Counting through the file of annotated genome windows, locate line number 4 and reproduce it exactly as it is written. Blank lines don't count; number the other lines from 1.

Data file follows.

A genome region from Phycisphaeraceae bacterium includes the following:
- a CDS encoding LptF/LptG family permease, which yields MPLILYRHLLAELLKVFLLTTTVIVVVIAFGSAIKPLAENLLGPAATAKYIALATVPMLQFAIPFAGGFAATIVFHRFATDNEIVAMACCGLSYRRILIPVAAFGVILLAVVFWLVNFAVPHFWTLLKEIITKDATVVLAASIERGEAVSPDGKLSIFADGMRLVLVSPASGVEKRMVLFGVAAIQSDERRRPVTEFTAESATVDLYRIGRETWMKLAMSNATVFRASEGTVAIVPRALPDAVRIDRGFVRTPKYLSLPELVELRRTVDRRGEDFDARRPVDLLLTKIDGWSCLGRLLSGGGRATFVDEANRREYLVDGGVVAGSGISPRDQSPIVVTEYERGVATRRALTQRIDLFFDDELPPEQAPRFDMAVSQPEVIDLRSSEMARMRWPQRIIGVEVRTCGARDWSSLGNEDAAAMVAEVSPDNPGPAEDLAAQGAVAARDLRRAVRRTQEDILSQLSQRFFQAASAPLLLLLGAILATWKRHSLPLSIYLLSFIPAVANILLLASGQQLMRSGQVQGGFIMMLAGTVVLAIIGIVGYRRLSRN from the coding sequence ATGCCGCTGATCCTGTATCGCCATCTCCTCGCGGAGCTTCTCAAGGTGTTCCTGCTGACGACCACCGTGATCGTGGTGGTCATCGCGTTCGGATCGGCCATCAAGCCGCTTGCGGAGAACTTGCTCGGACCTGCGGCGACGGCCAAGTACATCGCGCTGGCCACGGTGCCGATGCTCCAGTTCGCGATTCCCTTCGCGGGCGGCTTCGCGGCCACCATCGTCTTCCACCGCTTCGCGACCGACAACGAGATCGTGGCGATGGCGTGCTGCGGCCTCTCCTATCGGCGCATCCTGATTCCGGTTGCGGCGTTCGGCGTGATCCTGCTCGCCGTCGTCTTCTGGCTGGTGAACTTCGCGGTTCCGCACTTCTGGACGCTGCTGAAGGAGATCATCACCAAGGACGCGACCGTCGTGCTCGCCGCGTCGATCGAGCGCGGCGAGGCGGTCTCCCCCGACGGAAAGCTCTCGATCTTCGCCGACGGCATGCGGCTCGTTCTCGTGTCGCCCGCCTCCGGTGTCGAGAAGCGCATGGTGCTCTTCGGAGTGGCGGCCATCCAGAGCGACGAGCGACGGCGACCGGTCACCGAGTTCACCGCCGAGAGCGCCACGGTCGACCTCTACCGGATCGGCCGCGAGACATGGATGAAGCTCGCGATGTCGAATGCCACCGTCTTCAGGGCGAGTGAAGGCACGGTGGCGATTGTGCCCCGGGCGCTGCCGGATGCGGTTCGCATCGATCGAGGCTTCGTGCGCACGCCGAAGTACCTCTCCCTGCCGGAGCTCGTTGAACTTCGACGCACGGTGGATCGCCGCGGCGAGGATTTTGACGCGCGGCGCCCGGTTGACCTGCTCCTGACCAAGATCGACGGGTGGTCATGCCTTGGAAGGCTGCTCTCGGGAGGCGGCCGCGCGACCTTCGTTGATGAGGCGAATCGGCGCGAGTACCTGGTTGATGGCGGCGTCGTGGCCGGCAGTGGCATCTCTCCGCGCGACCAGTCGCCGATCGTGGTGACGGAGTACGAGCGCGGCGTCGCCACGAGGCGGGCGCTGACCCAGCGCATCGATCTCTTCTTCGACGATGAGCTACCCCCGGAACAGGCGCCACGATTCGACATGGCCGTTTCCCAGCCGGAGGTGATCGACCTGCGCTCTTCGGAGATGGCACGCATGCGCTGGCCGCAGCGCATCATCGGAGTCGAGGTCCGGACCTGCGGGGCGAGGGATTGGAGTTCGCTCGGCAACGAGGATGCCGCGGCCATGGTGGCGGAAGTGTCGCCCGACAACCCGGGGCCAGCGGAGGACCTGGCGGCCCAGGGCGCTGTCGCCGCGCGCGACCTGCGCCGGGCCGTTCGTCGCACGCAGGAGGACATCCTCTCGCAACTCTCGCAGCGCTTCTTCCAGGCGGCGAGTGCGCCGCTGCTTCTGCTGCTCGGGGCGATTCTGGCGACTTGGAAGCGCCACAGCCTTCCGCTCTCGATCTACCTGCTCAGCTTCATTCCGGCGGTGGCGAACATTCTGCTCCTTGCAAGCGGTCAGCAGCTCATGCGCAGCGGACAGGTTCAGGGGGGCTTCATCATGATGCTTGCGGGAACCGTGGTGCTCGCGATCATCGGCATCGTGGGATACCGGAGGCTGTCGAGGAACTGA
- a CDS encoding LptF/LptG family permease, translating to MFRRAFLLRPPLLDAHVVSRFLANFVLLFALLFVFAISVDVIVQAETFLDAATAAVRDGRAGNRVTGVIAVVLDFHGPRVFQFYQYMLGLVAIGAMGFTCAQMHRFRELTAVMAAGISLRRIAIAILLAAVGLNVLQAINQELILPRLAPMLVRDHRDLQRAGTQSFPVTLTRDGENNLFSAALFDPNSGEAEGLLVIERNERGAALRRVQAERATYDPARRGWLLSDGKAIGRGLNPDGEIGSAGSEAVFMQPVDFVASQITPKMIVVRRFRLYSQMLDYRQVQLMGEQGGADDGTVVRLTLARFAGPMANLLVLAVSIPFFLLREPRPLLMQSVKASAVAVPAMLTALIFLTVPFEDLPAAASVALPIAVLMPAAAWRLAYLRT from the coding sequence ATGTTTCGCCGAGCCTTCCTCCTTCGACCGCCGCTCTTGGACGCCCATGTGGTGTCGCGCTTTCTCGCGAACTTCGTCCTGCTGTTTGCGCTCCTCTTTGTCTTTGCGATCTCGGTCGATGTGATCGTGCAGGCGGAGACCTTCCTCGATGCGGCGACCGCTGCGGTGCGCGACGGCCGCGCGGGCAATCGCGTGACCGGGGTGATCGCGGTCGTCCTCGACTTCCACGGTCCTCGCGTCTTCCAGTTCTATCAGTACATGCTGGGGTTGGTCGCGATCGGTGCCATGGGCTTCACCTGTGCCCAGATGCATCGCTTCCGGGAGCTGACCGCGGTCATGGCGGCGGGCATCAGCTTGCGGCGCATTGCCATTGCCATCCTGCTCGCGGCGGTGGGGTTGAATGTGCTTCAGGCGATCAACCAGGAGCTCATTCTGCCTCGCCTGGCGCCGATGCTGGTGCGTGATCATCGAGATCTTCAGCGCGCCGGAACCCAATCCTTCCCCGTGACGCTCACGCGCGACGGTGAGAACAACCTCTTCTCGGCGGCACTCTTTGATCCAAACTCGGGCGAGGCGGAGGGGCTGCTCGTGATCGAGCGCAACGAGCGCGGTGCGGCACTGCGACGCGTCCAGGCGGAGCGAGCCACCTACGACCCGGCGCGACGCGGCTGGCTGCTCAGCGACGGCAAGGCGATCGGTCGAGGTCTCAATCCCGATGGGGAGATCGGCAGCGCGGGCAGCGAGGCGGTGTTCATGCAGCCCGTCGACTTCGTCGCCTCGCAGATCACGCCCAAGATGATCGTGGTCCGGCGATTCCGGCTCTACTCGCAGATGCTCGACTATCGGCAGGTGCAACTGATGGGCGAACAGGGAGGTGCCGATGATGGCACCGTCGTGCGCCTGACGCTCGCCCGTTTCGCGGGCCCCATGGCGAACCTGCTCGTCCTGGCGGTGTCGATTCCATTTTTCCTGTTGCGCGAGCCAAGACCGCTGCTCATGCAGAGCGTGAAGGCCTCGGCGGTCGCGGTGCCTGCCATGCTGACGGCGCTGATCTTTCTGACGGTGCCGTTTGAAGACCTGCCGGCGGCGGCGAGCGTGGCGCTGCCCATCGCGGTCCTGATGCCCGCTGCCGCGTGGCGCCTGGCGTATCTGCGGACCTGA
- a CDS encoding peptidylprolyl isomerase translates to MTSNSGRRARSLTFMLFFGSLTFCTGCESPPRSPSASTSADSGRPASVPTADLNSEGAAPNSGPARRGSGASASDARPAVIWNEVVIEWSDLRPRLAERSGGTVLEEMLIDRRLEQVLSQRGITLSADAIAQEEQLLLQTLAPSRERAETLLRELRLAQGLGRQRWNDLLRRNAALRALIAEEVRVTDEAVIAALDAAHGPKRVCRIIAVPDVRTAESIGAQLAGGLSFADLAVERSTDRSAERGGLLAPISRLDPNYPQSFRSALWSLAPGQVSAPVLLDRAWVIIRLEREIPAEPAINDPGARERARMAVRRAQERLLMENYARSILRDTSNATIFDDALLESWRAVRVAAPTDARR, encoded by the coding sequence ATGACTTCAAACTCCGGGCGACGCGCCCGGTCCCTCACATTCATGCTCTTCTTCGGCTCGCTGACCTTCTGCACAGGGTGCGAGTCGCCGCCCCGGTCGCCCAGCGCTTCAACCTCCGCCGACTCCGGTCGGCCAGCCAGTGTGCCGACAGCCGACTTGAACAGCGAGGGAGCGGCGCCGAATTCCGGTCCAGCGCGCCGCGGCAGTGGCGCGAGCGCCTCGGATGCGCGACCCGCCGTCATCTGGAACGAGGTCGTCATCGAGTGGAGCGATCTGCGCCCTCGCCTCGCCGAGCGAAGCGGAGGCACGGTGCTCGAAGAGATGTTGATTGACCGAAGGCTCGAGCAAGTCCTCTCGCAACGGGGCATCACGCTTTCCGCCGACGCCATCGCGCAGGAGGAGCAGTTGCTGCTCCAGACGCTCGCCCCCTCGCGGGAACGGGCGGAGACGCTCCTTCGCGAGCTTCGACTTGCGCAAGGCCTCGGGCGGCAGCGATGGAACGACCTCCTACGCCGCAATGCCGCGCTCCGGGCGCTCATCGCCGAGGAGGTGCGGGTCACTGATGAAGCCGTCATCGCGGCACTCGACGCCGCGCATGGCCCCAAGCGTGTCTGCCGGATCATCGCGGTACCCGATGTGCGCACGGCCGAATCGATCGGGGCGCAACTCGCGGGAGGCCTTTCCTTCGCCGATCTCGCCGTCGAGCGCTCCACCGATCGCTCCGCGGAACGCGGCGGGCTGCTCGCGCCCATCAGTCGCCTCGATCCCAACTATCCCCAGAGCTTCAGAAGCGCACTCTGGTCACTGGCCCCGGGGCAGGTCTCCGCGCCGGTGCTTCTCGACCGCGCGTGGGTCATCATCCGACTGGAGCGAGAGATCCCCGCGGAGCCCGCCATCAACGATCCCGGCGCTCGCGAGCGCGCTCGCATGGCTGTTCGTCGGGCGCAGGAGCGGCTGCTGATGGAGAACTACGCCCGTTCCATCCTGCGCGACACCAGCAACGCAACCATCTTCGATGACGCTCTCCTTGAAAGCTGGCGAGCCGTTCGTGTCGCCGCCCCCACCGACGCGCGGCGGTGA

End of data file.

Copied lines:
- a CDS encoding peptidylprolyl isomerase translates to MTSNSGRRARSLTFMLFFGSLTFCTGCESPPRSPSASTSADSGRPASVPTADLNSEGAAPNSGPARRGSGASASDARPAVIWNEVVIEWSDLRPRLAERSGGTVLEEMLIDRRLEQVLSQRGITLSADAIAQEEQLLLQTLAPSRERAETLLRELRLAQGLGRQRWNDLLRRNAALRALIAEEVRVTDEAVIAALDAAHGPKRVCRIIAVPDVRTAESIGAQLAGGLSFADLAVERSTDRSAERGGLLAPISRLDPNYPQSFRSALWSLAPGQVSAPVLLDRAWVIIRLEREIPAEPAINDPGARERARMAVRRAQERLLMENYARSILRDTSNATIFDDALLESWRAVRVAAPTDARR, encoded by the coding sequence ATGACTTCAAACTCCGGGCGACGCGCCCGGTCCCTCACATTCATGCTCTTCTTCGGCTCGCTGACCTTCTGCACAGGGTGCGAGTCGCCGCCCCGGTCGCCCAGCGCTTCAACCTCCGCCGACTCCGGTCGGCCAGCCAGTGTGCCGACAGCCGACTTGAACAGCGAGGGAGCGGCGCCGAATTCCGGTCCAGCGCGCCGCGGCAGTGGCGCGAGCGCCTCGGATGCGCGACCCGCCGTCATCTGGAACGAGGTCGTCATCGAGTGGAGCGATCTGCGCCCTCGCCTCGCCGAGCGAAGCGGAGGCACGGTGCTCGAAGAGATGTTGATTGACCGAAGGCTCGAGCAAGTCCTCTCGCAACGGGGCATCACGCTTTCCGCCGACGCCATCGCGCAGGAGGAGCAGTTGCTGCTCCAGACGCTCGCCCCCTCGCGGGAACGGGCGGAGACGCTCCTTCGCGAGCTTCGACTTGCGCAAGGCCTCGGGCGGCAGCGATGGAACGACCTCCTACGCCGCAATGCCGCGCTCCGGGCGCTCATCGCCGAGGAGGTGCGGGTCACTGATGAAGCCGTCATCGCGGCACTCGACGCCGCGCATGGCCCCAAGCGTGTCTGCCGGATCATCGCGGTACCCGATGTGCGCACGGCCGAATCGATCGGGGCGCAACTCGCGGGAGGCCTTTCCTTCGCCGATCTCGCCGTCGAGCGCTCCACCGATCGCTCCGCGGAACGCGGCGGGCTGCTCGCGCCCATCAGTCGCCTCGATCCCAACTATCCCCAGAGCTTCAGAAGCGCACTCTGGTCACTGGCCCCGGGGCAGGTCTCCGCGCCGGTGCTTCTCGACCGCGCGTGGGTCATCATCCGACTGGAGCGAGAGATCCCCGCGGAGCCCGCCATCAACGATCCCGGCGCTCGCGAGCGCGCTCGCATGGCTGTTCGTCGGGCGCAGGAGCGGCTGCTGATGGAGAACTACGCCCGTTCCATCCTGCGCGACACCAGCAACGCAACCATCTTCGATGACGCTCTCCTTGAAAGCTGGCGAGCCGTTCGTGTCGCCGCCCCCACCGACGCGCGGCGGTGA